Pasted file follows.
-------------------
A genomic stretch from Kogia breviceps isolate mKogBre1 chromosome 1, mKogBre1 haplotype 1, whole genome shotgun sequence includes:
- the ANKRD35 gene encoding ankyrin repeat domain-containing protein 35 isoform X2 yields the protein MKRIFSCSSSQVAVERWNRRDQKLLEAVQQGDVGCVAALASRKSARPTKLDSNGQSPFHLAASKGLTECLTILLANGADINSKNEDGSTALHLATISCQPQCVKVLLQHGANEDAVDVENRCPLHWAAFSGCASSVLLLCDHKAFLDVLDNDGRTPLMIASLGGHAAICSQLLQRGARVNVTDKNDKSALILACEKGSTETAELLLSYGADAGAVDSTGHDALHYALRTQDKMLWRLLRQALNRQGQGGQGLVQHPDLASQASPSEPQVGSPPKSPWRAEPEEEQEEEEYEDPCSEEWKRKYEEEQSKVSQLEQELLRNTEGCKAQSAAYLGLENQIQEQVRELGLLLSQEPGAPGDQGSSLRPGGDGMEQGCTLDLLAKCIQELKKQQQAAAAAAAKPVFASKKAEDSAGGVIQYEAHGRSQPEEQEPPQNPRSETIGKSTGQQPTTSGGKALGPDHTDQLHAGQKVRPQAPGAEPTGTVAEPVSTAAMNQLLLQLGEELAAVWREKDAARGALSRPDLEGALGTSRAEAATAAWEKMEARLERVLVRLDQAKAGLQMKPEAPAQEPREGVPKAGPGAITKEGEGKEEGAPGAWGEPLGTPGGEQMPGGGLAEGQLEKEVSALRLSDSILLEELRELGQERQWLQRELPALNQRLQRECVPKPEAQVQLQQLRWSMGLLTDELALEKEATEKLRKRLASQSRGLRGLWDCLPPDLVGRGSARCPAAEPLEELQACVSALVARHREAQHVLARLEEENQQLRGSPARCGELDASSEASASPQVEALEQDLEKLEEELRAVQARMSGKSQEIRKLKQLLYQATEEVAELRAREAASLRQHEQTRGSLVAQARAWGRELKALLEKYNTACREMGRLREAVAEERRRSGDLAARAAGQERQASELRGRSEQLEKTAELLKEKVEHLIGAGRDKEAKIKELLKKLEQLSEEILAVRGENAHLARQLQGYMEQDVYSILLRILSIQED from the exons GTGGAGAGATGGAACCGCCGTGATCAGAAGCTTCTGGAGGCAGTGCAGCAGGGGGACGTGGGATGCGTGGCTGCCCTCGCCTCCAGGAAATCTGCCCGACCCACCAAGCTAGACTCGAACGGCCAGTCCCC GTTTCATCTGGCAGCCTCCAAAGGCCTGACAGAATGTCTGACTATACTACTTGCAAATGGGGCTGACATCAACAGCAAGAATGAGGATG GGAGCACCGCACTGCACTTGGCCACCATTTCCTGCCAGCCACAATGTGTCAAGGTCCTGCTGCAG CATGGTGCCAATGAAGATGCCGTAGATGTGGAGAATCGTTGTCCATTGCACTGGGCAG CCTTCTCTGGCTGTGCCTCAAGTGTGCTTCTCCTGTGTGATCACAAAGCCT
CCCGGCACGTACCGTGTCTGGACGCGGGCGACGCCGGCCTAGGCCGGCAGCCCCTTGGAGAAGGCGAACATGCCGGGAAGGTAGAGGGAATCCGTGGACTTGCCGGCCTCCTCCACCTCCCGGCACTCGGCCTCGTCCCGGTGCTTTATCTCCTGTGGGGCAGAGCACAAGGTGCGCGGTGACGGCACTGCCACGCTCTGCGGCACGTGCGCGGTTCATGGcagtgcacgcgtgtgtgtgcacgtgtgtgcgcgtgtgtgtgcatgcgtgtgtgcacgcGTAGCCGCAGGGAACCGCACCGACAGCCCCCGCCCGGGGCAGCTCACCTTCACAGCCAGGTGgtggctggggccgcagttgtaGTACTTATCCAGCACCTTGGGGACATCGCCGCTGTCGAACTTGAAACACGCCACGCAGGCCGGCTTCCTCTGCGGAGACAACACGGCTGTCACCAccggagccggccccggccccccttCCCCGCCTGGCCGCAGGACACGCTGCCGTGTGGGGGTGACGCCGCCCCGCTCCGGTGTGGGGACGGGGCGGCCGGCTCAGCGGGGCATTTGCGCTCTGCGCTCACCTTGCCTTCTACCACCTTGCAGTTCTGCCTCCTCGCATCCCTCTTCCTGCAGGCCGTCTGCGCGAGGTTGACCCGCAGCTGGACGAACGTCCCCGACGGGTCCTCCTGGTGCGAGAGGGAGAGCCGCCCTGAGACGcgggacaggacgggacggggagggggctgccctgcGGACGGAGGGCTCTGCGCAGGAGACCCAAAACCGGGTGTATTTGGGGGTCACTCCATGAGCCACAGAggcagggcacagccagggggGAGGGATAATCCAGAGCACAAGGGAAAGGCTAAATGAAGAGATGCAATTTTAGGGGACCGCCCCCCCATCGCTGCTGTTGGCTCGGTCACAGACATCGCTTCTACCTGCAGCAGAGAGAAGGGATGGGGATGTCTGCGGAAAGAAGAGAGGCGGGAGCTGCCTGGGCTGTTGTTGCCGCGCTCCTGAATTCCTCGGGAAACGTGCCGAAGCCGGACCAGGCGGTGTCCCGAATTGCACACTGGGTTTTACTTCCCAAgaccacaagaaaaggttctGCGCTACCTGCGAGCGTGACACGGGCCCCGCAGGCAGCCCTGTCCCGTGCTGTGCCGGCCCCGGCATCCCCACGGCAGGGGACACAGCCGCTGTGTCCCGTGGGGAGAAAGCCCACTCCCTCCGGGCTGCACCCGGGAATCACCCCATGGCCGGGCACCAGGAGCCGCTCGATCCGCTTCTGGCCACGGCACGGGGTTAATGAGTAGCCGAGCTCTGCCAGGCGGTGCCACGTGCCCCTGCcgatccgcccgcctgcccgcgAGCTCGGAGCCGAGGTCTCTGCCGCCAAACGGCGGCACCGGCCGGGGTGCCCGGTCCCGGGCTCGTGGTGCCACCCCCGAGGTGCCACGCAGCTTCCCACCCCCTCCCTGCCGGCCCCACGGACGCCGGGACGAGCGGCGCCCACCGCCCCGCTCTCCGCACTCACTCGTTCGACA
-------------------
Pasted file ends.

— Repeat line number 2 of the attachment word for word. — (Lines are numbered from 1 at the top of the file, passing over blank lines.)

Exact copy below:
- the ANKRD35 gene encoding ankyrin repeat domain-containing protein 35 isoform X2 yields the protein MKRIFSCSSSQVAVERWNRRDQKLLEAVQQGDVGCVAALASRKSARPTKLDSNGQSPFHLAASKGLTECLTILLANGADINSKNEDGSTALHLATISCQPQCVKVLLQHGANEDAVDVENRCPLHWAAFSGCASSVLLLCDHKAFLDVLDNDGRTPLMIASLGGHAAICSQLLQRGARVNVTDKNDKSALILACEKGSTETAELLLSYGADAGAVDSTGHDALHYALRTQDKMLWRLLRQALNRQGQGGQGLVQHPDLASQASPSEPQVGSPPKSPWRAEPEEEQEEEEYEDPCSEEWKRKYEEEQSKVSQLEQELLRNTEGCKAQSAAYLGLENQIQEQVRELGLLLSQEPGAPGDQGSSLRPGGDGMEQGCTLDLLAKCIQELKKQQQAAAAAAAKPVFASKKAEDSAGGVIQYEAHGRSQPEEQEPPQNPRSETIGKSTGQQPTTSGGKALGPDHTDQLHAGQKVRPQAPGAEPTGTVAEPVSTAAMNQLLLQLGEELAAVWREKDAARGALSRPDLEGALGTSRAEAATAAWEKMEARLERVLVRLDQAKAGLQMKPEAPAQEPREGVPKAGPGAITKEGEGKEEGAPGAWGEPLGTPGGEQMPGGGLAEGQLEKEVSALRLSDSILLEELRELGQERQWLQRELPALNQRLQRECVPKPEAQVQLQQLRWSMGLLTDELALEKEATEKLRKRLASQSRGLRGLWDCLPPDLVGRGSARCPAAEPLEELQACVSALVARHREAQHVLARLEEENQQLRGSPARCGELDASSEASASPQVEALEQDLEKLEEELRAVQARMSGKSQEIRKLKQLLYQATEEVAELRAREAASLRQHEQTRGSLVAQARAWGRELKALLEKYNTACREMGRLREAVAEERRRSGDLAARAAGQERQASELRGRSEQLEKTAELLKEKVEHLIGAGRDKEAKIKELLKKLEQLSEEILAVRGENAHLARQLQGYMEQDVYSILLRILSIQED from the exons GTGGAGAGATGGAACCGCCGTGATCAGAAGCTTCTGGAGGCAGTGCAGCAGGGGGACGTGGGATGCGTGGCTGCCCTCGCCTCCAGGAAATCTGCCCGACCCACCAAGCTAGACTCGAACGGCCAGTCCCC GTTTCATCTGGCAGCCTCCAAAGGCCTGACAGAATGTCTGACTATACTACTTGCAAATGGGGCTGACATCAACAGCAAGAATGAGGATG GGAGCACCGCACTGCACTTGGCCACCATTTCCTGCCAGCCACAATGTGTCAAGGTCCTGCTGCAG CATGGTGCCAATGAAGATGCCGTAGATGTGGAGAATCGTTGTCCATTGCACTGGGCAG CCTTCTCTGGCTGTGCCTCAAGTGTGCTTCTCCTGTGTGATCACAAAGCCT